updated 7/15/2005 7:21:43 AM ET 2005-07-15T11:21:43

The Bush administration has told key senators that it expects China to revalue its currency in August ahead of a planned visit to Washington by President Hu Jintao in September, according to people familiar with the matter.

Senators Charles Schumer and Lindsey Graham, co-sponsors of a bill that would impose a 27.5 per cent tariff on Chinese imports, agreed to delay a vote on their bill after receiving what they regarded as an assurance that China will move on its currency next month.

In a June meeting attended by Alan Greenspan, Federal Reserve chairman, John Snow, Treasury secretary, told the senators that he believed China would allow the value of the renminbi to increase against the dollar in August, the people familiar with the discussion said.

"Senator Graham and I believe that the administration is convinced that China will begin a revaluation process this summer, forced by our bill's success in the Senate," Mr. Schumer told the FT.

Asked how Congress would respond if China did not move over the summer, Mr. Schumer replied: "Every day support grows [for our bill]".

The US Treasury has told Beijing it needs to revalue the renminbi by at least 10 per cent against the dollar. Mr. Snow reiterated on Thursday that the US wanted China to move "as soon as possible."

The tabular content relating to this article is not available to view. Apologies in advance for the inconvenience caused. China is considering introducing a currency regime similar to the managed float operated by Singapore. Under this system the renminbi would be pegged to a basket of currencies reflecting the country's trade, but the details of the weights of the basket would not be made public, a person familiar with the Chinese administration's thinking said.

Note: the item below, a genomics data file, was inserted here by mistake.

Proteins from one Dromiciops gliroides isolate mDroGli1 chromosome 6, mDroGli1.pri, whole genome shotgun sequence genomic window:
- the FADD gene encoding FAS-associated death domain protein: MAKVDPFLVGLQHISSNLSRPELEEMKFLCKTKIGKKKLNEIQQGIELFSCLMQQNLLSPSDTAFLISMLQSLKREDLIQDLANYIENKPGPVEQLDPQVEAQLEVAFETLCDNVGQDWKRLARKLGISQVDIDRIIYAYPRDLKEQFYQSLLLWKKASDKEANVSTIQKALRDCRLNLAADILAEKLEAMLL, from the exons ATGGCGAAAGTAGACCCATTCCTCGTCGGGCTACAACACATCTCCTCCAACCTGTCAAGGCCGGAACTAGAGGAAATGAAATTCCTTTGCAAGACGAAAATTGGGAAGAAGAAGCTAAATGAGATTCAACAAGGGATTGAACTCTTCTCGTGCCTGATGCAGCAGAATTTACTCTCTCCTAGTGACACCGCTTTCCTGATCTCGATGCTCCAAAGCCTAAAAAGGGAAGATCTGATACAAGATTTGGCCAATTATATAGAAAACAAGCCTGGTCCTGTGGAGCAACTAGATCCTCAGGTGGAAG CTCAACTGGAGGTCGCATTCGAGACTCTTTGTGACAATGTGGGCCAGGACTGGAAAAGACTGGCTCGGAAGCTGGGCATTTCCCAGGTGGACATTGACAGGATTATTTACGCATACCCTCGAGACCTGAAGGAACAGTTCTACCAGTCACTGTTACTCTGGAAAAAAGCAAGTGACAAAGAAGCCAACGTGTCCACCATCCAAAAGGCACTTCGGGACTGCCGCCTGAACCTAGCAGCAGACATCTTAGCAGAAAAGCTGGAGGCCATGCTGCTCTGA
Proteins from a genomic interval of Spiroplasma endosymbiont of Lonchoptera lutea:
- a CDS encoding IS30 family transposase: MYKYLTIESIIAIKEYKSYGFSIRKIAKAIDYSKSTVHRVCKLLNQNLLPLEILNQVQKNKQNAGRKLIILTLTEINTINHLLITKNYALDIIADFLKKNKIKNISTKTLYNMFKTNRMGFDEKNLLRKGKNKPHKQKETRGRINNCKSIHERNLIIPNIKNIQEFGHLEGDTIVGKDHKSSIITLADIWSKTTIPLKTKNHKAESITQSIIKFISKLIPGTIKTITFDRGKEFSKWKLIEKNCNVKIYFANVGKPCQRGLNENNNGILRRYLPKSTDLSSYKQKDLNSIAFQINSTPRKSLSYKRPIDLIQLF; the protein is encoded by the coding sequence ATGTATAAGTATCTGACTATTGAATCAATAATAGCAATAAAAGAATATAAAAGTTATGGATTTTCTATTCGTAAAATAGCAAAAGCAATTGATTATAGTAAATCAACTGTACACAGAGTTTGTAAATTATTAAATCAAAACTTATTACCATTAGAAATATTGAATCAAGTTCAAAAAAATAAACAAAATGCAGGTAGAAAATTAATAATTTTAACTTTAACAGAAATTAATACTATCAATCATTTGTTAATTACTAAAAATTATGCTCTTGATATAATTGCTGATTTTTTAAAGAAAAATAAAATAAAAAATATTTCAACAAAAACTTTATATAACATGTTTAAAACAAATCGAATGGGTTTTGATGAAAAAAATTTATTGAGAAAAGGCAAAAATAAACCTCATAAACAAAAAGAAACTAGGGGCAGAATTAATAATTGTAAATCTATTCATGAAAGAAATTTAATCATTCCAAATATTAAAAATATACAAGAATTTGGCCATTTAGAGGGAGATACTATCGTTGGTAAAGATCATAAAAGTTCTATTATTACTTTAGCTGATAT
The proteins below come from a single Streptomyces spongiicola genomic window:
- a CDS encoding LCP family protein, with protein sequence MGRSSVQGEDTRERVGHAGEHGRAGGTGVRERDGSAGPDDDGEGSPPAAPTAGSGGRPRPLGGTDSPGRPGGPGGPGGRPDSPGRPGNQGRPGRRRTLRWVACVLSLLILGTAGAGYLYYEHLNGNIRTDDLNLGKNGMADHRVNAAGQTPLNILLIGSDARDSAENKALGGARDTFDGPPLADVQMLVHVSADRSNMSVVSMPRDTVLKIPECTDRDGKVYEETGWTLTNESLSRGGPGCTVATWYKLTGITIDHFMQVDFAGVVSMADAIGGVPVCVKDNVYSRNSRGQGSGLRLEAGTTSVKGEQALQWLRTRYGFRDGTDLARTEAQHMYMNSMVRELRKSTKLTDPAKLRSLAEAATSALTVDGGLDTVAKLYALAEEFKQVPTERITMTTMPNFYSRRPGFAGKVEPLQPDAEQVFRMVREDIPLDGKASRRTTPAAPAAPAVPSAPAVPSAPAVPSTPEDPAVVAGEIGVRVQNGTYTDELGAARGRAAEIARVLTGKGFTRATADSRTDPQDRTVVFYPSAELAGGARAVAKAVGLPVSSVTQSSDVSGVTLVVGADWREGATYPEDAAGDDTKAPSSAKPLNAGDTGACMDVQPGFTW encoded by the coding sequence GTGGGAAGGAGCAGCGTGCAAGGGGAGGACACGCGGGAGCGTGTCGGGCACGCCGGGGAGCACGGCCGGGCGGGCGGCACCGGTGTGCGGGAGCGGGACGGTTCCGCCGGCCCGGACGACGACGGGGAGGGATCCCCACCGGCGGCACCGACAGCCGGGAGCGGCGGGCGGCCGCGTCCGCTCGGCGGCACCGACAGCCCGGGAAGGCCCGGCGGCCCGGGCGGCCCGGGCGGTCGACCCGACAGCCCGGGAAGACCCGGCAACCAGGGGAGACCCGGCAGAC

Tony Fratto, Treasury spokesman, said: "Secretary Snow did not provide an assurance on a specific time-frame for when China would reform its currency regime. Targeting a specific date or time-frame is counter-productive. That said, it is clear that China is prepared to move now. It would be in the best interests of China, and the global financial system, if these reforms came sooner rather than later."

At the June meeting Mr. Snow and Mr. Greenspan argued that the bill would be counter-productive because it would make it politically more difficult for China to act.

In an interview Mr. Graham said the White House went "bonkers" after an April procedural vote in which an unexpected 67 senators expressed support for the bill, and asked the senators to delay a vote. "There is a good faith on both sides now that might develop into something of substance," he said.

The debate over the renminbi will be fuelled, in China as well as in the US, by news that the country's foreign exchange reserves increased by more than $100 billion in the first six months of this year to $711 billion.

China's foreign reserves are on track to break $1 trillion by June next year if it continues to expand at the present rate.

Copyright The Financial Times Ltd. All rights reserved.


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